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I filled the gas tank in my truck today, and when I was done, I noticed I had purchased 14.491 gallons of gasoline.

Let's run this through our heads, shall we?

A gallon is 124 fluid ounces. So four-tenths of a gallon would be 12.4 ounces times four, or 49.6 ounces—one sip beyond three pints of beer, to use another common liquid for perspective.

Moving on: a hundredth of a gallon is 1.24 ounces. So nine hundredths would be 11.16 ounces—a sip short of a full can of Diet Mountain Dew. This assumes the gas pump can regulate the flow of gasoline an ounce at a time.

But now we come to a thousandth of a gallon: the "1" in point-four-nine-one gallons of gasoline. A thousandth of a gallon is .124 ounces of gasoline—a little over a tenth of an ounce.

Think for a moment, if you please, about the typical gasoline pump. People use it hundreds of times a day. It pumps gasoline from big underground tanks through long, fat hoses that lead to a nozzle that you stick in the gas tank opening. The nozzle's construction doesn't exactly suggest it's a precision measuring device. We're supposed to believe this nozzle, this pump and these hoses make up an instrument capable of measuring gasoline in tenths of an ounce?

Let's put it in perspective: a teaspoon holds one-sixth of a fluid ounce, or 0.167 ounces (rounded up a thousandth). So we're saying a hulking gas pump can measure fluids in smaller increments than teaspoons? You be the judge.

I suppose it could be argued that the three numbers to the right of the decimal point reflect the way gasoline is priced on the stations' signs. Where I live, gasoline costs $3.749 a gallon. The signs, of course, display the "9" much smaller and tuck it up at the top right of the penny in the price. Why don't they just drop the tenth of a penny and list it as $3.75 a gallon? No one I've ever met has carried coins worth a tenth of a penny.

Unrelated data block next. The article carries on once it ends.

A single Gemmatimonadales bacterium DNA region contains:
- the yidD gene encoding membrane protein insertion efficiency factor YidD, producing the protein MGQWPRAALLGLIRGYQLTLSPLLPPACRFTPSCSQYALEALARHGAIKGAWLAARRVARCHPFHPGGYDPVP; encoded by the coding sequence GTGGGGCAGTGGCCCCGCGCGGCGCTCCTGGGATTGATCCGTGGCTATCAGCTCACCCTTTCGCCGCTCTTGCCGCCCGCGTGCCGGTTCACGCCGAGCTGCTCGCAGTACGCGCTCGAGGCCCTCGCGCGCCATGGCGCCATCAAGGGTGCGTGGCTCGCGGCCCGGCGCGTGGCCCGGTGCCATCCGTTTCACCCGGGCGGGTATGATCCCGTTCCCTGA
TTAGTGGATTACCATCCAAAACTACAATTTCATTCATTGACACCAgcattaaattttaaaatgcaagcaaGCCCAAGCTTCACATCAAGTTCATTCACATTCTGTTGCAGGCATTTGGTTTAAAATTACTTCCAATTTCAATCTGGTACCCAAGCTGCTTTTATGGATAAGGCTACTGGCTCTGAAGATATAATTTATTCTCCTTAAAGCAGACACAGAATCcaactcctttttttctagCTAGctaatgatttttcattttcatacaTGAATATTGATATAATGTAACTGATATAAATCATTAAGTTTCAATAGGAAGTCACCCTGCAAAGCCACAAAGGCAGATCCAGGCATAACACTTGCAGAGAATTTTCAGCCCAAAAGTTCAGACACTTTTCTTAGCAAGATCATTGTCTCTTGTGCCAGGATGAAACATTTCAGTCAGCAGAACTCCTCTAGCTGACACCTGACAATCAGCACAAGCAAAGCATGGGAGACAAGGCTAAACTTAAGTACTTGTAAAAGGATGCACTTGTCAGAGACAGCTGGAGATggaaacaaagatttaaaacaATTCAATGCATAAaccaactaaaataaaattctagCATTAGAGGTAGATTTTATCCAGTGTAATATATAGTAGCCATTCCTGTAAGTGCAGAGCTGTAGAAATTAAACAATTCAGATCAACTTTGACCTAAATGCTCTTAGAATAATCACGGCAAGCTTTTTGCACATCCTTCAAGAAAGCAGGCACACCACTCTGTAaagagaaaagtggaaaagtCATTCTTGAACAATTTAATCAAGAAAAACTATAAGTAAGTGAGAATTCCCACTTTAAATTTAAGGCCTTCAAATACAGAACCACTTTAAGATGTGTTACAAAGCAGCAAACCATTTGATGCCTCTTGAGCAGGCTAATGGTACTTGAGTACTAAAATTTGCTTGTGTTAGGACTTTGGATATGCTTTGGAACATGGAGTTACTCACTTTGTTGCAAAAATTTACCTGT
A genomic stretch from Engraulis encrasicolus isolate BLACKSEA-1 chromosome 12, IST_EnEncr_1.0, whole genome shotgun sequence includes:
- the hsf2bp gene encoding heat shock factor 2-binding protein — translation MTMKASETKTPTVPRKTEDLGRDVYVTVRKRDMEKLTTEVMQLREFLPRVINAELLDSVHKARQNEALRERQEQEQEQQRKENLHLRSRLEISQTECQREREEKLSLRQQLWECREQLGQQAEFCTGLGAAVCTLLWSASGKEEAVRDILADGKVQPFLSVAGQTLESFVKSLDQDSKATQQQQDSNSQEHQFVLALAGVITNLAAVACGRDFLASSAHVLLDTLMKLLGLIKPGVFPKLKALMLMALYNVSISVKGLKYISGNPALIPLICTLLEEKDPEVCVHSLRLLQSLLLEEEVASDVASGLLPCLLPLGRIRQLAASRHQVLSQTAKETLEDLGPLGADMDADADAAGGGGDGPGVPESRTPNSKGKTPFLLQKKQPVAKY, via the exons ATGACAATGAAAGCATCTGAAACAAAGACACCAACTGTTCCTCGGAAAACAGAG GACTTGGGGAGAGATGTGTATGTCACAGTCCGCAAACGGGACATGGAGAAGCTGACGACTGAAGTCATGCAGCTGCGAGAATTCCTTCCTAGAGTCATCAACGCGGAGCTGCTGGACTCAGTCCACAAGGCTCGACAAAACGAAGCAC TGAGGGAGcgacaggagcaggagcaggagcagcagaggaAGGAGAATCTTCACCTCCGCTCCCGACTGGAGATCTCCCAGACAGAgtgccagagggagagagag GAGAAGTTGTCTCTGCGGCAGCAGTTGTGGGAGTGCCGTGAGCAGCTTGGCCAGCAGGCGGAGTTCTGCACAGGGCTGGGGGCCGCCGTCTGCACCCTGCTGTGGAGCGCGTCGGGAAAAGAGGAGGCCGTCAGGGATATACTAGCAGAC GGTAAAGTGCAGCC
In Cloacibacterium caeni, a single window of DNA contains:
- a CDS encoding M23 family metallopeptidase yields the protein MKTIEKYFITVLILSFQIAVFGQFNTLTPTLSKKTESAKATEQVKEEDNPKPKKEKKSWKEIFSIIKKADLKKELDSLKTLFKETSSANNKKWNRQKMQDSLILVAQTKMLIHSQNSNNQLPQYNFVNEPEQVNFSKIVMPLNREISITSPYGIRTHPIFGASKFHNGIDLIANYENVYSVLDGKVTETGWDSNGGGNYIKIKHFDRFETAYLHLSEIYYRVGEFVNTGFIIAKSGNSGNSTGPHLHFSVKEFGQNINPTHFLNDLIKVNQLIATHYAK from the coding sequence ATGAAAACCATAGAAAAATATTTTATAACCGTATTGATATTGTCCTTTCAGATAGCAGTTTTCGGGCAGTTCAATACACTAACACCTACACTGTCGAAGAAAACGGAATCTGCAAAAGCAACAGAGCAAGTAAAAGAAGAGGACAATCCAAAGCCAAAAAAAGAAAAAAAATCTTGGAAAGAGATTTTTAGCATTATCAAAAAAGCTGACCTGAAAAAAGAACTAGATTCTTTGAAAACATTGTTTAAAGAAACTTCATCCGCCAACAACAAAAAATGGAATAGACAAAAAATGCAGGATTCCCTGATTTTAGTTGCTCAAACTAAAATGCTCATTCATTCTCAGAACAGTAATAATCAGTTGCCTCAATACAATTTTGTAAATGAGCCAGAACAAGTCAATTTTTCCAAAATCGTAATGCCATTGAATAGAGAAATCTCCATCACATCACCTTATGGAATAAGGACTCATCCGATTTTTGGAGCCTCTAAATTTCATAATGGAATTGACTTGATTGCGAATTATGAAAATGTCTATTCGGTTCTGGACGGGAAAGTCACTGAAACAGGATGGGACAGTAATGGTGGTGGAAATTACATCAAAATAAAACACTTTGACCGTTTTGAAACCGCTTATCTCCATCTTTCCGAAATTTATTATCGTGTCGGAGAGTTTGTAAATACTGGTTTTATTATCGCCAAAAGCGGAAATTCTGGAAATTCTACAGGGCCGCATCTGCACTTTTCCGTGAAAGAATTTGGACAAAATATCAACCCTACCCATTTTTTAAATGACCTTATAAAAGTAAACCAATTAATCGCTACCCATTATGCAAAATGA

Like so many things in life, it's a mystery.


( 4 comments — Leave a comment )
Aug. 24th, 2011 04:22 am (UTC)
These numbers make my head hurt. Enough that I want get a pair of pliers and a blow torch and get medieval on a gas pump ... to install an accurate counting mechanism, of course.

In addition, I'd like to mention I recently read an article that stated the cost of a barel of crude oil has gone down approximately 30 percent in recent weeks. The price of a gallon of gas has only gone down 9 percent in that same time period.

Aug. 24th, 2011 12:57 pm (UTC)
I never could figure that out. When oil spikes, gas prices go up overnight—and there have been times when I've watched them rise more than once during the same day. But when the cost of oil goes down, there's no such reaction the other way. I'm sure it's mostly due to our addiction to oil: We'll pay what we're charged.
Aug. 24th, 2011 04:32 am (UTC)
Re: tenth of an ounce> I expect that the measuring goes on by some mechanism attached to the underground tank, rather than the nozzle.

Re: price> Psychologically, people see $3.74 and not $3.75, just like when stores price things at $5.99 rather than $6 ("it's only five dollars and a bit more!"), or $599.99 rather than $600. Which is why Albert and I quote the "real" price of things at each other, to put things in context. (Sometimes for extra context, we quote prices in terms of Chipotle burritos, such as "this $24 item could buy 4 burritos!")

Also, people didn't pay in tenths of pennies back in your day? :P
Aug. 24th, 2011 12:43 pm (UTC)
"Also, people didn't pay in tenths of pennies back in your day?"

No. Once we got beyond pennies, we used muskrat pelts.
( 4 comments — Leave a comment )

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